I want Windows Update to automatically download and install updates on my Vista machine, however I don't want to be bothered by the system tray reboot prompts (which can, at best, only be postponed by 4 hours).

I have performed the registry hack described here to prevent Windows forcibly rebooting my machine, which is a good start. However, is there any way to get rid of the reboot prompts altogether, or decrease their frequency?


Not sure if it is the same for vista, but worth a try.

On Windows XP, you can modify a group policy setting to change how frequently it re-prompts you. (start -> run type gpedit.msc)

Look under Computer Configuration/Administrative Templates/Windows Components/Windows Update

The setting you want is called Re-Prompt for restart with scheduled installations. The default is 10 minutes.

You can also try modifying the No auto-restart for scheduled Automatic Updates installations setting found in the same location.

  • Thanks, that works for me too. Interestingly, despite already using the NoAutoRebootWithLoggedOnUsers registry hack, the "No auto-restart for scheduled Automatic Updates installations" was still set to "Not configured". Do these do the same thing? – Phillip Wells Sep 11 '08 at 14:52
  • I'm guessing that they do exactly the same thing. In my experience, generally, you can either change the registry directly, or use group policy and get the same results. I suspect that simply changing the registry does not update some meta data for the group policy editor somewhere. – Curtis Sep 11 '08 at 15:32
  • Group Policy is generally stored under HKLM\SOFTWARE\Policies\Company\Product. If an application supports group policy, it uses these keys to override the values stored under HKLM\SOFTWARE\Company\Product. – Roger Lipscombe Dec 10 '08 at 16:43
  • Man, thank you so much for this :) – andrecarlucci Aug 2 '09 at 22:02

Just turn off the Automatic Update service. It will restart the next time you reboot so you'll still get the updates done.


Running this in a command window will stop it until the next reboot.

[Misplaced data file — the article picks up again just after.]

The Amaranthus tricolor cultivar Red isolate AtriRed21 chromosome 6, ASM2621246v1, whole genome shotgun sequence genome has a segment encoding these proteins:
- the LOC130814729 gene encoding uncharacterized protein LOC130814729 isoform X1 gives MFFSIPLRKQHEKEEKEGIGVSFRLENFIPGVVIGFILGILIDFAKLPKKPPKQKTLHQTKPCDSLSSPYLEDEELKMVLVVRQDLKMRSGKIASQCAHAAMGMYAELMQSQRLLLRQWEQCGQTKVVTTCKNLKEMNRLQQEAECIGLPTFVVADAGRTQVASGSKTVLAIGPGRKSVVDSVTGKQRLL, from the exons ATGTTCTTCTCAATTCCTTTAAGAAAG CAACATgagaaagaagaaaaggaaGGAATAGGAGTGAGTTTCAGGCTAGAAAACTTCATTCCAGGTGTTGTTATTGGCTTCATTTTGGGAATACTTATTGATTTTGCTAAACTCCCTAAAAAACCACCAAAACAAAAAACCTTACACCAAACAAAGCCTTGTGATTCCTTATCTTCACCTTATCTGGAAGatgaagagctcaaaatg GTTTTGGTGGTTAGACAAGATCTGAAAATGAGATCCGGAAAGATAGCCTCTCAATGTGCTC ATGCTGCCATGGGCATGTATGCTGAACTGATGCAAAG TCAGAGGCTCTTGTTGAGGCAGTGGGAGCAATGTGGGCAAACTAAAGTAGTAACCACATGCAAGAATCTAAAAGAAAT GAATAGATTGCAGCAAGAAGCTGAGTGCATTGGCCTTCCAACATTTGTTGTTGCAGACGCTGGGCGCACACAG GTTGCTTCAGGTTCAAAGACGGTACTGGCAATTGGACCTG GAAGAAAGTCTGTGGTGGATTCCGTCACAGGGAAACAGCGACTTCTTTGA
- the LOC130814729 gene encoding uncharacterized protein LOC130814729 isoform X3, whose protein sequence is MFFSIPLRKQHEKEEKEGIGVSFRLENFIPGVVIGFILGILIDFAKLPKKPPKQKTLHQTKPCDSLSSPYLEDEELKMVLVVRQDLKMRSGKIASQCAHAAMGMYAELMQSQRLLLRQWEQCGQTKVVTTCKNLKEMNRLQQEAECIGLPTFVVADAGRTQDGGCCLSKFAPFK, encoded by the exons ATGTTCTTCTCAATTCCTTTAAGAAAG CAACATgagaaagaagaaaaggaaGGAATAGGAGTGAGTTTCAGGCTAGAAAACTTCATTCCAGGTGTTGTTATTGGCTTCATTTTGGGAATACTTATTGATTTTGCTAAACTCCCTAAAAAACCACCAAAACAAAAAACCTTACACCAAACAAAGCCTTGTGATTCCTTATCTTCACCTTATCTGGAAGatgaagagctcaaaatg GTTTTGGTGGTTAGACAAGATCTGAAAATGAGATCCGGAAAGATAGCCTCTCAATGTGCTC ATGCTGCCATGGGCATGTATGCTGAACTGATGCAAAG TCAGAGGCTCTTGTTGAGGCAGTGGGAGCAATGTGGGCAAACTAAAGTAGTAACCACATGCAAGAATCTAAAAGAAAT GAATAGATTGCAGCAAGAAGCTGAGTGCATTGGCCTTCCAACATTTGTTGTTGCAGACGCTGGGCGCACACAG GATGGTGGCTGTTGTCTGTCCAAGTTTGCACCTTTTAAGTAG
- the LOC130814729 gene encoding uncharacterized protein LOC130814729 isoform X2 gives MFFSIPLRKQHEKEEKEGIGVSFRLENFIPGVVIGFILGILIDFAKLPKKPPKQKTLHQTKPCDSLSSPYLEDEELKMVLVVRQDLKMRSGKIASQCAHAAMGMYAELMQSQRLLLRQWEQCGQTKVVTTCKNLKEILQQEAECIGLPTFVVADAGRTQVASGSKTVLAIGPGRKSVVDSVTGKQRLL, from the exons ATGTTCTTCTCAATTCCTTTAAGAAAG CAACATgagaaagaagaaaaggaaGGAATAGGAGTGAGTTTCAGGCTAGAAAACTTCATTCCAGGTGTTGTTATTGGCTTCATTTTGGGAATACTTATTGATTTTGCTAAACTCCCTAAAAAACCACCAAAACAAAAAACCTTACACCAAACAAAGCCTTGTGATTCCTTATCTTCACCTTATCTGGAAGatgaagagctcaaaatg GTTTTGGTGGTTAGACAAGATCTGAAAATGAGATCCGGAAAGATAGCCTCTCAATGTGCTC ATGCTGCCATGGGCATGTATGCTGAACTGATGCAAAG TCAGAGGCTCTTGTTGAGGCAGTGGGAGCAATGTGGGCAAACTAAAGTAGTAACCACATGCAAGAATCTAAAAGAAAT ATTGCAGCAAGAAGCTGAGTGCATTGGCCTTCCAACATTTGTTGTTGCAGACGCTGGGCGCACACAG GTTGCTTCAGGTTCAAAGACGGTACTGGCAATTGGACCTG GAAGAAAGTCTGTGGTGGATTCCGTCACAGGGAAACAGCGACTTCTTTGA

sc stop wuauserv 
  • True, but mildly tedious to have to do this every time. I'm looking for something I can set and forget. – Phillip Wells Sep 11 '08 at 14:47

I recommend disabling the auto update.

As a developer the last thing you need is to have random updates done to your workstation, especially while you are working. I set aside a time every month to go through the process manually. I avoid doing it if I am in the middle of testing something really important or up against an immediate deadline.


To clarify what ehogue said: Start->Control Panel->Administrative Tools->Services->Automatic Updates->Right-click->Stop.

  • You can also do Start->Run and type services.msc to get to the services and stop it. – Eric Hogue Sep 11 '08 at 17:20

In Windows XP, after windows has been updated, I use the following trick: run this command

pssuspend wuauclt

pssuspend is a free sys-internals tool.

This way, you will not be prompted about restart.


I will risk some down-votes here by saying: this seems a little bit schizophrenic, though a lot of people ask for it.

If you want Windows to download and install the updates, but not complete the install process by rebooting - what's the point? Why not simply turn of AutoUpdates in the first place? if you don't even want the OS to tell you it would like to reboot, then how can you know that you need to, y'know, reboot?

Patches which call for a reboot are not fully active until that reboot is complete; thus your system remains vulnerable to the unpatched behaviour. If you are a human who goes to the bathroom or eats meals, I just do not understand the mentality of wanting to patch but then postpone the reboot for days, weeks, months. Better to stay unpatched!

  • 1
    Your point is not unreasonable. However, I always shut down my home PC when I'm not using it, so it's getting rebooted a lot anyway (admittedly this is not true for my office PC). This way I can be sure I'm keeping up to date with updates, without having them interrupt what I'm doing. – Phillip Wells Sep 12 '08 at 12:33
  • 3
    You are clearly better off with patches downloaded and not installed than with updates disabled, as at least they will be installed eventually. The UI interrupting your work is an unforgiveable sin and this includes flashing titlebars, flashing notifications in the system tray or stealing focus within 1 second of a key press. – frankster Aug 12 '09 at 11:03

just open taskmanager and right-click on "wuauclt.exe" en clcik stop or delete or something that should keep that program from running.

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